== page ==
o Should ellipsis resolution be handled by syntactic or semantic
 o Is it necessary to retrieve both syntactic and semantic properties of
 the antecedent in the reconstructed representation of the elided

Finally, we invite discussion on various open questions from both
theoretical and computational point of view such as whether we should
construe ellipsis as entirely distinct from anaphora.

Submissions and Reviewing

The submission deadline is 1 April 2000. Authors can submit either
electronically or send 6 hard copies of their paper (for format and style
details, see to:

 Ruslan Mitkov ( 
 School of Humanities, Languages and Social Sciences 
 University of Wolverhampton 
 Stafford St.
 Wolverhampton WV1 1SB
 United Kingdom 

Please note that in addition to the submission, a 100-word abstract and
details of the author (following the format given at should be emailed to R.Mitkov.

Each submission will be reviewed both by experts appointed by the editor
of the journal and by members of the guest editorial board of the special
issue. In addition to the guest editors, 

 Ruslan Mitkov (University of Wolverhampton), 
 Branimir Boguraev (IBM Research, Yorktown Heights) and
 Shalom Lappin (University of London), 

the editorial board includes the following members:

 Nicholas Asher (University of Texas),
 Amit Bagga (GE CRD), 
 Claire Cardie (Cornell University), 
 David Carter (Speech Machines, Malvern),
 Eugene Charniak (Brown University),
 Walter Daelemans (University of Antwerp), 
 Mary Dalrymple (Xerox PARC), 
 Dan Hardt (Villanova University), 
 Graeme Hirst (University of Toronto), 
 Jerry Hobbs (SRI International),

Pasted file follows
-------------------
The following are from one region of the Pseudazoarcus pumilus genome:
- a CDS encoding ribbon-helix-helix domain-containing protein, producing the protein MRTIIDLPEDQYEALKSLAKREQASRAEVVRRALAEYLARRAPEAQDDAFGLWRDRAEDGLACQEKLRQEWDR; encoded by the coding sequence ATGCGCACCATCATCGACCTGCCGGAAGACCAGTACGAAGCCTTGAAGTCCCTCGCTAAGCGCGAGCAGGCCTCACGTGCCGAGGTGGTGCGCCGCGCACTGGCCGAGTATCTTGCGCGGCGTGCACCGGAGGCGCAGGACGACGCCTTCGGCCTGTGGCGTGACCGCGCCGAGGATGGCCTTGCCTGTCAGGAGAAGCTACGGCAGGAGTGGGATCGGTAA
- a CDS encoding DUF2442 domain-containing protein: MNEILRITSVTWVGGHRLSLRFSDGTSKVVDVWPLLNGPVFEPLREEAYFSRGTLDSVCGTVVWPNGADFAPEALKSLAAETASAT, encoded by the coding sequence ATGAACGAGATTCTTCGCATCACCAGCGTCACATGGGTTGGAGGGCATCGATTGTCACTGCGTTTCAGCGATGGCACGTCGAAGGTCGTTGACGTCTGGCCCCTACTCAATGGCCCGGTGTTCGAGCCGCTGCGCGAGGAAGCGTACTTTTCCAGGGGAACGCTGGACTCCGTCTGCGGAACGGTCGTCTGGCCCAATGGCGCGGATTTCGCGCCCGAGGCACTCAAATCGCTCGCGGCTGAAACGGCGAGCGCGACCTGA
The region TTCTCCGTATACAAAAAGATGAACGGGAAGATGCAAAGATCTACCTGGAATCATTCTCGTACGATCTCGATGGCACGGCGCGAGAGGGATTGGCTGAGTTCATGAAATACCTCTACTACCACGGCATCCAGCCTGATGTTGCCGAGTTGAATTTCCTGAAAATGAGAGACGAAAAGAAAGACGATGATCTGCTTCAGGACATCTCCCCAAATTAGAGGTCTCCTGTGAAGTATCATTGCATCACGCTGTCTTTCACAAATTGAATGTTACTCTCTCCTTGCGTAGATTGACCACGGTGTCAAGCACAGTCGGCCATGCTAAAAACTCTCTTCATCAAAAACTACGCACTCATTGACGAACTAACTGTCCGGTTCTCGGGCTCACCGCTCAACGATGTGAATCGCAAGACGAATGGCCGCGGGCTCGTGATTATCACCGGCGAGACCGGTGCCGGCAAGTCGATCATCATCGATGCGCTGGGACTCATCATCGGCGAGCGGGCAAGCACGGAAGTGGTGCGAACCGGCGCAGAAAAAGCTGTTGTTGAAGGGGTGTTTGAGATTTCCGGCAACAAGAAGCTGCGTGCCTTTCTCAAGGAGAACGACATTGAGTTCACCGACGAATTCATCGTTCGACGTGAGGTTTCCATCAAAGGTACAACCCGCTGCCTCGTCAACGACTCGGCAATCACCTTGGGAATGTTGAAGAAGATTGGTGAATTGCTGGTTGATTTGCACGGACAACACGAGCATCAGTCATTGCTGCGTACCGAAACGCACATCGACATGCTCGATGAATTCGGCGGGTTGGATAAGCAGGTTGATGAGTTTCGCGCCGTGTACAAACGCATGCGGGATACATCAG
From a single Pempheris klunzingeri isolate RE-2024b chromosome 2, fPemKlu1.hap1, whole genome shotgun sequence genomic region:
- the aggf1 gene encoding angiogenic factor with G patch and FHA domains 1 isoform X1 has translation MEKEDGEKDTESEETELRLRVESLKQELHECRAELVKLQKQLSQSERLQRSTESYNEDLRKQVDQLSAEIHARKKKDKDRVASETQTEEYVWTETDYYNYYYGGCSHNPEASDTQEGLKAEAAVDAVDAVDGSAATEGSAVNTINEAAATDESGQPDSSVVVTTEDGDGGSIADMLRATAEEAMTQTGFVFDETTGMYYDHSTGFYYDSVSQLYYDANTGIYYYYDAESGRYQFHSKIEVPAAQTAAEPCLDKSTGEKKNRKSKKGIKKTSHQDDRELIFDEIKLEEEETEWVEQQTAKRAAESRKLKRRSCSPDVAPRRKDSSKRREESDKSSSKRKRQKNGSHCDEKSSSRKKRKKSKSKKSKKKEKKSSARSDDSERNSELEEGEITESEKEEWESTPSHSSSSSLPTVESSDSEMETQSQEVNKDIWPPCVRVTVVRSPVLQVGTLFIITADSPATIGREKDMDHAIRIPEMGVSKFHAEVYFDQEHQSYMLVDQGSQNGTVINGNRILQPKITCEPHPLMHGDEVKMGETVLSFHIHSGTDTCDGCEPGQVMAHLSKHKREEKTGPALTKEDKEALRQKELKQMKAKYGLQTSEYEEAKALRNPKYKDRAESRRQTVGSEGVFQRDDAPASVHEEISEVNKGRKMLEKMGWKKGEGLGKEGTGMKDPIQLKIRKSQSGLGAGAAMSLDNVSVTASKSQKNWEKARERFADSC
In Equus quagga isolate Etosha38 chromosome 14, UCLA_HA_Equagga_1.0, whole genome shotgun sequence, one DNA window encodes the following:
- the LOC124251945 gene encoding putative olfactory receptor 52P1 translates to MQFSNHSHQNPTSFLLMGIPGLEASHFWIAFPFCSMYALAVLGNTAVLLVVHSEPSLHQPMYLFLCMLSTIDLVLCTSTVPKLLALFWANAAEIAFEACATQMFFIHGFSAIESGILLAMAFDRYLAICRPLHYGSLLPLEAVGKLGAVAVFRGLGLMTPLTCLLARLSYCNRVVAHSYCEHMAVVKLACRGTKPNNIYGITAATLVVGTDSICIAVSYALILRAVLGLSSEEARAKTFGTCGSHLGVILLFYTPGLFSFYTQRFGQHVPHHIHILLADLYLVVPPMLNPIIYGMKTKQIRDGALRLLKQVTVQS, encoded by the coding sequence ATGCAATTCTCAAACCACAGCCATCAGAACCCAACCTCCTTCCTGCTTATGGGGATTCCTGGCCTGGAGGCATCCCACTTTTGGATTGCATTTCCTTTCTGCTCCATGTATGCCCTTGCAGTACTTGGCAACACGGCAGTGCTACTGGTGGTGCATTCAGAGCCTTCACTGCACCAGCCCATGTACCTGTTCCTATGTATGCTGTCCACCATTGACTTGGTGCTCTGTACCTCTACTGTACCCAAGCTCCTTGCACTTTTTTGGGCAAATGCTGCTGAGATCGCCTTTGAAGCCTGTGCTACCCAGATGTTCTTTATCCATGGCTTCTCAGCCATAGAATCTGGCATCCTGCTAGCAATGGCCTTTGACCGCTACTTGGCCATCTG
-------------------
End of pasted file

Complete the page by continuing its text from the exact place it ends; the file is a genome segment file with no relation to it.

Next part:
Aravind Joshi (University of Pennsylvania),
 Lauri Karttunen (Xerox Research Center Europe), 
 Andrew Kehler (SRI International), 
 Christopher Kennedy (Northwestern University), 
 Massimo Poesio (University of Edinburgh), 
 Monique Rolbert (University of Marseille), 
 Stuart Shieber (Harvard University),
 Candy Sidner (Lotus Research), 
 Marilyn Walker (AT&T).
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Date: Tue, 23 Nov 1999 15:34:54 GMT
From: Yorick Wilks <>


 Grand Hotel Villa Serbelloni, Bellagio, Italy
 3-5 July, 2000 

The Workshops on Human-Computer Conversation in Bellagio, Italy, took
place in 1997 and 1998, as small groups of experts from industry and
academia met to discuss this pressing question for the future of
Language Engineering, not as an academic question only, but chiefly to
bring forward for discussion computer demonstrations and activities
within company laboratories that were not being published or
discussed. The Workshops were highly successful in these aims and we
now wish to widen participation and add distinguished speakers, as
well as introducing more theoretical topics, though without losing the
practical emphasis. The theme of interactivity is now a key one in
Human Language Technology under the European Commission's Fifth
Framework Programme. The Bellagio site remains one of the finest in
the world, and it promoted excellent and intimate discussions in 1997
and 1998.

All details, previous program, program committee, accomodation and travel
are on the web site:

Invited speakers include (one has not yet accepted):

Dr B Alabisio, Microsoft, US
Dr J Hutchens, UWA, Australia
Professor G Leech, University of Lancaster, UK
Dr M Moens, University of Edinburgh, UK
Dr U Reithinger, DFKI-Saarbruecken, DE
Dr T Strzalkowski, General Electric, US
Professor D Traum, University of Maryland, US


Contributions are invited on any aspect of human-computer
conversation. Two page abstracts should be sent by paper
or email to Gillian Callaghan at the address at the bottom:

Deadline for submission: 8 April 2000 
Notice of acceptance: 8 May 2000 
Camera ready paper due: 8 June 2000 

The European Association for Computational Linguistics (EACL) and
SIGDIAL have endorsed the meeting and endorsement has been sought from
ELSNET and support from the European Commission.

Informal inquiries to:

Yorick Wilks
Department of Computer Science
University of Sheffield
Regent Court
211 Portobello St.,
Sheffield S1 4DP

phone: (44) 114 282 5561
fax: (44) 114 278 0972